”I must confess”
“I have a confession” – Joey Guerra writes on the Houston Voice – “Madonna still drives me mad.”
I was 14 years old when her fourth studio album, Like a Prayer, was released amid endless controversy, praises of newfound maturity and a slew of burning crosses. It was-unlike so much new material from fellow divas Whitney Houston, Janet Jackson and (insert loud laughter here) Paula Abdul-a true multimedia event. Since then, Madonna’s career has seen surprising highs (“Ray of Light,” “Evita“) and told-you-so lows (the unjustly derided “American Life,” any of her other films). Through it all, however, the gap-toothed goddess has continued to fascinate me-and much of the world.
Her 60-dates Confessions Tour 2006 kicked off May 21 in Los Angeles and includes future stops in Phoenix, Chicago, New York, Boston and Miami – most of which sold-out a long time ago. The show is selling equally well in Europe and Japan.
Click on the Full Article link below to continue reading this review by Joey Guerra from houstonvoice.com.
Once it’s all said and done, Confessions will likely be the most successful tour ever by a female artist, with ticket sales projected in the $200 million range. Cher holds the record with $192.5 million from 273 shows on her will-it-ever-end farewell tour.
From the beginning, it was clear Madonna was keeping true to her promise to “turn the world into one big dance floor.” Descending from the ceiling inside a huge disco ball, she popped out onto a long catwalk to the sounds of “Future Lovers,” a prime track off her “Confessions on a Dance Floor” CD. In moments, the song slyly morphed into Donna Summer’s “I Feel Love,” it’s inspiration.
She was accompanied by a slew of chiseled male dancers, whom she commanded like a stable of wild horses-complete with riding crop. In fact, equestrian imagery figures prominently in the show and in the accompanying tour book. It’s a nod to Madonna’s brush with mortality last year, the horseback riding accident that resulted in three cracked ribs, a broken collarbone and a broken hand.
“Like a Virgin,” one of four true oldies included in the eye-popping extravaganza, was reworked into an electro-pop ode to sexuality, with Madonna writhing and posing atop an S&M-inspired carousel horse.
“Jump,” one of the “Confessions” disc’s most ebullient tracks, is showcased as an energetic gymnastics routine, and “Forbidden Love” featured male dancers trying-and purposely failing-to interlock hands amid the song’s tortured love lyrics.
Recent single “Sorry” is played out like the song’s battle-of-the-sexes cage match video, and the startling visual accompanying “Isaac” featured a female dancer transforming from burka-shrouded captive to glamorous belly dancer.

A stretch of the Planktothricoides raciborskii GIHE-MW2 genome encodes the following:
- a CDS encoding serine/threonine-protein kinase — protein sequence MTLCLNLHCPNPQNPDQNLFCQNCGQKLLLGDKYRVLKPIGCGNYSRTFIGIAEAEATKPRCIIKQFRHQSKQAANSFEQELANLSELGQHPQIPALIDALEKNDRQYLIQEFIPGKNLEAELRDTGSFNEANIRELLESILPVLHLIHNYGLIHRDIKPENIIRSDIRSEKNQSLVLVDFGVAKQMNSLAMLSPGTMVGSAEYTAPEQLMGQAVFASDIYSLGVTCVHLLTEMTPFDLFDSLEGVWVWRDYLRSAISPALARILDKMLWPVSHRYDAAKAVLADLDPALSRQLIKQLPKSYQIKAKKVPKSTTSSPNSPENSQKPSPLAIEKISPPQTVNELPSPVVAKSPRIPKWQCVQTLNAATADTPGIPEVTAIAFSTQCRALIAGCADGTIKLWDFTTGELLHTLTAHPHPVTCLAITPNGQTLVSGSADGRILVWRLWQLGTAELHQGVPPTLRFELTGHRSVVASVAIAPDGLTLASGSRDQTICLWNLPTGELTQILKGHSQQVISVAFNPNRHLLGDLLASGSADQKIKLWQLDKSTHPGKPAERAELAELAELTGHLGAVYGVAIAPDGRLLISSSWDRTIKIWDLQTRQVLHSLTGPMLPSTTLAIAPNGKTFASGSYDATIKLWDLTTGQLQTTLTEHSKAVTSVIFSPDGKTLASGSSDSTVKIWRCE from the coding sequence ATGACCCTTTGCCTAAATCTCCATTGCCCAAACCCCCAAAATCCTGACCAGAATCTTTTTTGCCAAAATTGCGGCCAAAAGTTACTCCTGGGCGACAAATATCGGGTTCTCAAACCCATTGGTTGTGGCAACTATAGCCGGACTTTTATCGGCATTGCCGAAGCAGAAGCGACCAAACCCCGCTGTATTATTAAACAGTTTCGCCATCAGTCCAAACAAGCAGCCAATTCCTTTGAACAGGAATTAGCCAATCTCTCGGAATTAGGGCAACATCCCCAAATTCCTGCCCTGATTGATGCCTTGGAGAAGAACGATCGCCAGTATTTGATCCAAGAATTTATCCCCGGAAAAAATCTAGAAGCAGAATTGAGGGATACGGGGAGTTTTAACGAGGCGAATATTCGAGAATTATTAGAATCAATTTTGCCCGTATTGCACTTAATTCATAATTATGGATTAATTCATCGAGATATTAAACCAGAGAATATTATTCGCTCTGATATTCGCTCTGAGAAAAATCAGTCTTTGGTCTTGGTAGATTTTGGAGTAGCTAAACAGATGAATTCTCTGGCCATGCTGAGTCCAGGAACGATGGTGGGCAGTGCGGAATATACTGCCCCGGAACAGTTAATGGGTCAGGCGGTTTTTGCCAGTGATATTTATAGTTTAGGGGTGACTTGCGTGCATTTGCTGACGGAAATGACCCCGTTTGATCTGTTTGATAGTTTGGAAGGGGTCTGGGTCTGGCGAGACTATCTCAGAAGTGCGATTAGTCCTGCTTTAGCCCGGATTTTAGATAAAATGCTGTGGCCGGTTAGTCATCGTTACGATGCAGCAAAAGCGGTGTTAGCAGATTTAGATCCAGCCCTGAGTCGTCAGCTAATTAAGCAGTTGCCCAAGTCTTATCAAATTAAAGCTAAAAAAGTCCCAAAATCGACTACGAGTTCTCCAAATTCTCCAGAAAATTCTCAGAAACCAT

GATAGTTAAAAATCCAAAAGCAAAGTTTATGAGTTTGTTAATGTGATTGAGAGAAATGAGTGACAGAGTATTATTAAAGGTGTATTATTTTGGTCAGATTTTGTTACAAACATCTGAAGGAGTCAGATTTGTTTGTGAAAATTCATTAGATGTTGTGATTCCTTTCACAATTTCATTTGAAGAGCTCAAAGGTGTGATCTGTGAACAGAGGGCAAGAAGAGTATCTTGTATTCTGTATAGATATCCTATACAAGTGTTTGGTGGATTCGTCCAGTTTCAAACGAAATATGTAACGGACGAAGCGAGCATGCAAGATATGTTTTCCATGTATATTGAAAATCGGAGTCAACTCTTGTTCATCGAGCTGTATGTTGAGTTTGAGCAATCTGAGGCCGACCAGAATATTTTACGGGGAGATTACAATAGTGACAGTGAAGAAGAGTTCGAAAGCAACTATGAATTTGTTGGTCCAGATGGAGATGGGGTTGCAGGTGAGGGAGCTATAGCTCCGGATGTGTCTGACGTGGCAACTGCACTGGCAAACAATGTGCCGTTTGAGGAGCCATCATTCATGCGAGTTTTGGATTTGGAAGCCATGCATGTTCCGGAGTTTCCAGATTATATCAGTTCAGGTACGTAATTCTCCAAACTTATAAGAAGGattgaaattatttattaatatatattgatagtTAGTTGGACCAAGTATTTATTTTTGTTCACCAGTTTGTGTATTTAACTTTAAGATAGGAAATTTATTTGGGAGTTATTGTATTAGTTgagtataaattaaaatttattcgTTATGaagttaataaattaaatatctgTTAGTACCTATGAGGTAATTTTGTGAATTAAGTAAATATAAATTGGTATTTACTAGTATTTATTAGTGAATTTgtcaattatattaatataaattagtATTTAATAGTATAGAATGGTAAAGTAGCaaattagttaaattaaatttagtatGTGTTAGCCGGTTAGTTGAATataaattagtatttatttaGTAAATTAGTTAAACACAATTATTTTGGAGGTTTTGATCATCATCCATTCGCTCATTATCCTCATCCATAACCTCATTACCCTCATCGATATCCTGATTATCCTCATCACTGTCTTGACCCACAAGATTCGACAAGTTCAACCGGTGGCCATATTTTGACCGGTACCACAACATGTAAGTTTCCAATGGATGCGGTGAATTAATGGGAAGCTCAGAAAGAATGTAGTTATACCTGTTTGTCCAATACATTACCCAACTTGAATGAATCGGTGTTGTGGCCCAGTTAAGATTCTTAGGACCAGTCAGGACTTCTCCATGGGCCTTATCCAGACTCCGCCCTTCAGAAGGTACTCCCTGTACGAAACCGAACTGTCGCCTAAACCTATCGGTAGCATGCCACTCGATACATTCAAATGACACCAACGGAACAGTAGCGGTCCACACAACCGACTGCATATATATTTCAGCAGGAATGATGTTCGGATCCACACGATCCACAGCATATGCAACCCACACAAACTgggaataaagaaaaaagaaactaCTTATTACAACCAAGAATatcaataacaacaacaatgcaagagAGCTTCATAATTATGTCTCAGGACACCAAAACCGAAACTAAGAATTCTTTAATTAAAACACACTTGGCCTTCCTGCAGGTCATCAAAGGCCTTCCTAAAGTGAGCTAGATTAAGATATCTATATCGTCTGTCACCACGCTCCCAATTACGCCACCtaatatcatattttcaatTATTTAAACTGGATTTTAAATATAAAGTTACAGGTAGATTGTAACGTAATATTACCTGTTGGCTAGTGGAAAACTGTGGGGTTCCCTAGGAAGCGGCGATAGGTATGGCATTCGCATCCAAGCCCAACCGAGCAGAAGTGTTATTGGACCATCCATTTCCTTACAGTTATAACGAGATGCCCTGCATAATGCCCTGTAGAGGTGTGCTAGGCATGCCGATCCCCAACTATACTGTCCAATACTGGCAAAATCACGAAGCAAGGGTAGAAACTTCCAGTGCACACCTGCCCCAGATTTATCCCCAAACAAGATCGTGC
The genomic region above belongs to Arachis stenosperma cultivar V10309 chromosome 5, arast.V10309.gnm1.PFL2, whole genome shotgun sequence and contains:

Indeed, for all its glitz, disco-glamour and fabulous Jean-Paul Gaultier costumes, some of the show’s real sparks come via its most serious moments. Most affecting was a video interlude featuring President Bush, Condoleeza Rice, British Prime Minister Tony Blair and assorted popes shown alongside footage of Adolf Hitler, Saddam Hussein, Osama bin Laden and Zimbabwe President Robert Mugabe. Accompanied by the lyrics, “Don’t speak” and “I’ve heard it all before,” (from “Sorry“), the moment drew enthusiastic cheers and applause from the audience.
“That Madonna continues to fascinate because she is a master of changing her public persona is too simple and discounts the enormous artistry and thought she puts into all of her work,” says Houstonian Allan Moore.
The show’s money “moment” comes early, roughly 25 minutes into the proceedings. Amid the strains of mournful ballad “Live to Tell,” Madonna appears strapped onto a huge disco cross, dressed in red and wearing a crown of thorns. An arresting, powerful statement to be sure-and one that has been misunderstood and misconstrued by many.
The lovelorn lyrics take on new meaning as images and statistics of an AIDS-ravaged Africa flicker on giant screens. The suffering of innocent lives, the role of a looming religion-these are questions that Madonna’s symbolic statement seems to be presenting.
“Like it or Not,” Madonna’s statement of self, finds the singer solo on the catwalk, interacting with the audience and simultaneously asserting her larger-than-life persona. She straps on a guitar for the delirious highs of “I Love New York” and “Ray of Light,” still a standout amid so many spectacular hits.
There are moments of quiet grace during “Drowned World/Substitute For Love” and “Paradise (Not For Me),” but the show is capped with a hands-in-the-air club segment featuring roller-skating dancers and one of those now-trademark Madonna leotards. Chart-topper “Music“collides with the fiery groove of “Disco Inferno,” and “Erotica” acquires a new sparkle via its mash-up with “You Thrill Me.” There’s even a Saturday Night Fever homage, complete with white suits and finger-pointing dance moves.
“La Isla Bonita” and “Lucky Star” are given new life via tweaked arrangements, and the obvious closer, “Hung Up” finds Madonna and crew simply-as overlooked hits “Vogue” commands-moving to the music.